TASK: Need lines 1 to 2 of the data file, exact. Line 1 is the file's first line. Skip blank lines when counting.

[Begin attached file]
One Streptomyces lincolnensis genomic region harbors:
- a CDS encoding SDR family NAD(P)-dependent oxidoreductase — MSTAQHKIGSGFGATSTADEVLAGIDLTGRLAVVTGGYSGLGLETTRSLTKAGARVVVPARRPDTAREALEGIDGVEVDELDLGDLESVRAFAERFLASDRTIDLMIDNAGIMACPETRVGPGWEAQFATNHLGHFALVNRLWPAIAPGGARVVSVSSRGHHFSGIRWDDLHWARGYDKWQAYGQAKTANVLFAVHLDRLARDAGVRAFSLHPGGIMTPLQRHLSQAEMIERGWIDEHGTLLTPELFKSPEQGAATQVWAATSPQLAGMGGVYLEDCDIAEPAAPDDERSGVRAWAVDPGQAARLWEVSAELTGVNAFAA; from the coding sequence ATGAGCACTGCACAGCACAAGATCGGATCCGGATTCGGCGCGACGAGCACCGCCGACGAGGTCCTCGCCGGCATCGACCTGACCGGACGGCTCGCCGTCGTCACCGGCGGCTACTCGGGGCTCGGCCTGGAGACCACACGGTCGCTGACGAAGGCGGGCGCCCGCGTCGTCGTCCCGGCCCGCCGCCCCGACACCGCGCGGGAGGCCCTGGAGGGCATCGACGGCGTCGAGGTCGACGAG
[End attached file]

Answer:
One Streptomyces lincolnensis genomic region harbors:
- a CDS encoding SDR family NAD(P)-dependent oxidoreductase — MSTAQHKIGSGFGATSTADEVLAGIDLTGRLAVVTGGYSGLGLETTRSLTKAGARVVVPARRPDTAREALEGIDGVEVDELDLGDLESVRAFAERFLASDRTIDLMIDNAGIMACPETRVGPGWEAQFATNHLGHFALVNRLWPAIAPGGARVVSVSSRGHHFSGIRWDDLHWARGYDKWQAYGQAKTANVLFAVHLDRLARDAGVRAFSLHPGGIMTPLQRHLSQAEMIERGWIDEHGTLLTPELFKSPEQGAATQVWAATSPQLAGMGGVYLEDCDIAEPAAPDDERSGVRAWAVDPGQAARLWEVSAELTGVNAFAA; from the coding sequence ATGAGCACTGCACAGCACAAGATCGGATCCGGATTCGGCGCGACGAGCACCGCCGACGAGGTCCTCGCCGGCATCGACCTGACCGGACGGCTCGCCGTCGTCACCGGCGGCTACTCGGGGCTCGGCCTGGAGACCACACGGTCGCTGACGAAGGCGGGCGCCCGCGTCGTCGTCCCGGCCCGCCGCCCCGACACCGCGCGGGAGGCCCTGGAGGGCATCGACGGCGTCGAGGTCGACGAG